Cinnamon Streusel Coffee Cake

DSC_0021

I am currently in love with baked goods that contain sour cream. Over the past few weeks I have made sour cream blueberry muffins and a sour cream cinnamon streusel coffee cake. Twice. I had to make sure I could duplicate the results, right? The sour cream adds a nice moistness, along with a richness that you can’t really duplicate with any other ingredient.

The coffee cake is out of a Farm Journal cookbook that I picked up from the bargain table at Waldenbooks right after Rich and I got married. That dates us, since Waldenbooks disappeared into bookstore heaven eons ago. Their bargain tables were always good, unlike the bargain tables and shelves at big bookstores today. Not sure where the good cookbooks (and other books) go these days, but not anywhere easy to find. But I digress – back to cake.

I have tinkered with this cake several times since I bought the book. The cake originally called for baking it in a tube pan, and putting all the crumbs on top of the batter. This makes for a big cake, with a thick layer of crumbs on the bottom when you turn the cake out onto a plate. Or on the top, if you turn the cake back over. The first change I made was to use half the crumbs in the middle of the cake and half on top.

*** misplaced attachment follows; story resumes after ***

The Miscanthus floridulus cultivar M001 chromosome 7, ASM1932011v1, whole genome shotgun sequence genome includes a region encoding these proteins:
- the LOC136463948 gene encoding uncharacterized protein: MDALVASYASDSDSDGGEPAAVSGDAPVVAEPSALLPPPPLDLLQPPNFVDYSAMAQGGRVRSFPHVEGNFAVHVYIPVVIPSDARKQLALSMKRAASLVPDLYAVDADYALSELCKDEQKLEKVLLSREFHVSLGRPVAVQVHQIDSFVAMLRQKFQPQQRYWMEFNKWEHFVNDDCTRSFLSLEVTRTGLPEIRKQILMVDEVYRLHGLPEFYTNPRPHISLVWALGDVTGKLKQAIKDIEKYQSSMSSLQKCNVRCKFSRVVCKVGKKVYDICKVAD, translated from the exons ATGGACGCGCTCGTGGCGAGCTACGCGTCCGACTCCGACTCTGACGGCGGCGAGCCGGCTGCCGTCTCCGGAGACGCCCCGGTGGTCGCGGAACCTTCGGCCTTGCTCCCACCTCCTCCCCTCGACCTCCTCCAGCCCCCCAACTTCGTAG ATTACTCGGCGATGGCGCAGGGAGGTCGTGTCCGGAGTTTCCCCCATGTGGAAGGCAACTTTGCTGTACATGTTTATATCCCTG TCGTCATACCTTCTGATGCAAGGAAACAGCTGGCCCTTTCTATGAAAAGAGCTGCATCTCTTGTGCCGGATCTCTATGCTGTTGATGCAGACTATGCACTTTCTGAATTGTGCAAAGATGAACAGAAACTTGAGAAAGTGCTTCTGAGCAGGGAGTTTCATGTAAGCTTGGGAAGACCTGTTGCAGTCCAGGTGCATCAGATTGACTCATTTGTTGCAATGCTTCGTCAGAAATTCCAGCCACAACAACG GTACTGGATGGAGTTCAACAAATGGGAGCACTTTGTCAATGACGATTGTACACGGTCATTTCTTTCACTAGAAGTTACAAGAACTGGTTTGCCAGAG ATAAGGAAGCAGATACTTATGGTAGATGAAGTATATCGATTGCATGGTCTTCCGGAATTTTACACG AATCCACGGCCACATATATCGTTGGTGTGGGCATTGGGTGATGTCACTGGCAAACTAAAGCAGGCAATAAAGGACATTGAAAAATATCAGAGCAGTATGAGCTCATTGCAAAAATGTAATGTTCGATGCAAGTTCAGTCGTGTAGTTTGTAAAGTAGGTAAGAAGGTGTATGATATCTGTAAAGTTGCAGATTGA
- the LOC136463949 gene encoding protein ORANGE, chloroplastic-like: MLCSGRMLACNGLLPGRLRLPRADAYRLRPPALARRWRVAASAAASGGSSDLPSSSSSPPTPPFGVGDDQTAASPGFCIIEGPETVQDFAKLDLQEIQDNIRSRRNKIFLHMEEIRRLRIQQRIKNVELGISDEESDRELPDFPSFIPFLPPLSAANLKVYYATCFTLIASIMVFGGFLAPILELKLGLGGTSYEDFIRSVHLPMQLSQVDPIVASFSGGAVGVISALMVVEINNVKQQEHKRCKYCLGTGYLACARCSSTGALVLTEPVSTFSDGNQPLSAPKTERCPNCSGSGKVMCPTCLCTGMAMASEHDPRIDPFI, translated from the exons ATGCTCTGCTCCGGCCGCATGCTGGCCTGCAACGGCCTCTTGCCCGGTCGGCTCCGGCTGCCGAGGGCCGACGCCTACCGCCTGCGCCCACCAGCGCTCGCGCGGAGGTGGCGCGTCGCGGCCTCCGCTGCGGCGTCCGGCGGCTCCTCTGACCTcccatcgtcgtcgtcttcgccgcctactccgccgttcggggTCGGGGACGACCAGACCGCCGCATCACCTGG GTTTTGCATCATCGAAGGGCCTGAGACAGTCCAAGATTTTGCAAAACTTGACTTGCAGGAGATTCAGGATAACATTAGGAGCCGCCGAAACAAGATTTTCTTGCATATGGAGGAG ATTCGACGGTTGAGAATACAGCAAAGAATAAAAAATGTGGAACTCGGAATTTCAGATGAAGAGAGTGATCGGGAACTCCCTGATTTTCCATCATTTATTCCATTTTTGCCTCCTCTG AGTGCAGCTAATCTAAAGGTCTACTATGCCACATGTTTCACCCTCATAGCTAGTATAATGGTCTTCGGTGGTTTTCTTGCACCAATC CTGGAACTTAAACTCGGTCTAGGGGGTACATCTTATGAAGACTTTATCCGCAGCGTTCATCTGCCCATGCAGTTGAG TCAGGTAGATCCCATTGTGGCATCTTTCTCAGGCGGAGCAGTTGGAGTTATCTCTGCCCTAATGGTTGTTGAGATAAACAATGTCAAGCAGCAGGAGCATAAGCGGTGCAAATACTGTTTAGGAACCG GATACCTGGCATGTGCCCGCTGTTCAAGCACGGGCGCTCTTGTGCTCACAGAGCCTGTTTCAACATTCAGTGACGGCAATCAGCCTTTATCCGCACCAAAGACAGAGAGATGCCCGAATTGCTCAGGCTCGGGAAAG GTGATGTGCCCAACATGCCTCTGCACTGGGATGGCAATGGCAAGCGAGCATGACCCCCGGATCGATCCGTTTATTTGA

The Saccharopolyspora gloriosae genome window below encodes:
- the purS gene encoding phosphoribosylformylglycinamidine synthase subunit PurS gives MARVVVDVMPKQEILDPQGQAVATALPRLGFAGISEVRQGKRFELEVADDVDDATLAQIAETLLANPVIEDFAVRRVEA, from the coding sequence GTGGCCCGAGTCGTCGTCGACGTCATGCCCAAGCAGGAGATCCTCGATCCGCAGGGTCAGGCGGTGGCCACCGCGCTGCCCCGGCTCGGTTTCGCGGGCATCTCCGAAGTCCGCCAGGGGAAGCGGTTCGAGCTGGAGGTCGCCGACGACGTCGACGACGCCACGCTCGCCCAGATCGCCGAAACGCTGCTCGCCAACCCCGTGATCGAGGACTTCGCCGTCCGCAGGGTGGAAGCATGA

Baking the cake in a tube pan sometimes makes it dry, since it is so deep, so I tried it in a 9 by 13 inch pan next. That worked better, but it still made a huge cake. I don’t usually want to eat coffee cake for a week. Or, rather, I want to eat coffee cake for a week, but my jeans seem to think I shouldn’t. In the interests of health, I made a half recipe and baked it in a square pan, still using half the crumbs in the middle and half on top. Now I had a manageable-sized cake that we could eat in a couple of days.

And what a cake – rich, moist vanilla cake with cinnamon streusel threaded through the middle and on top. All it needed was a tiny, or not so tiny, drizzle of vanilla glaze to reach perfection.

Download or print the recipe.

Cinnamon Streusel Coffee Cake
Adapted by The Cook’s Life from
Farm Journal’s “Homemade Breads”
Makes 9-12 servings

Streusel topping and filling: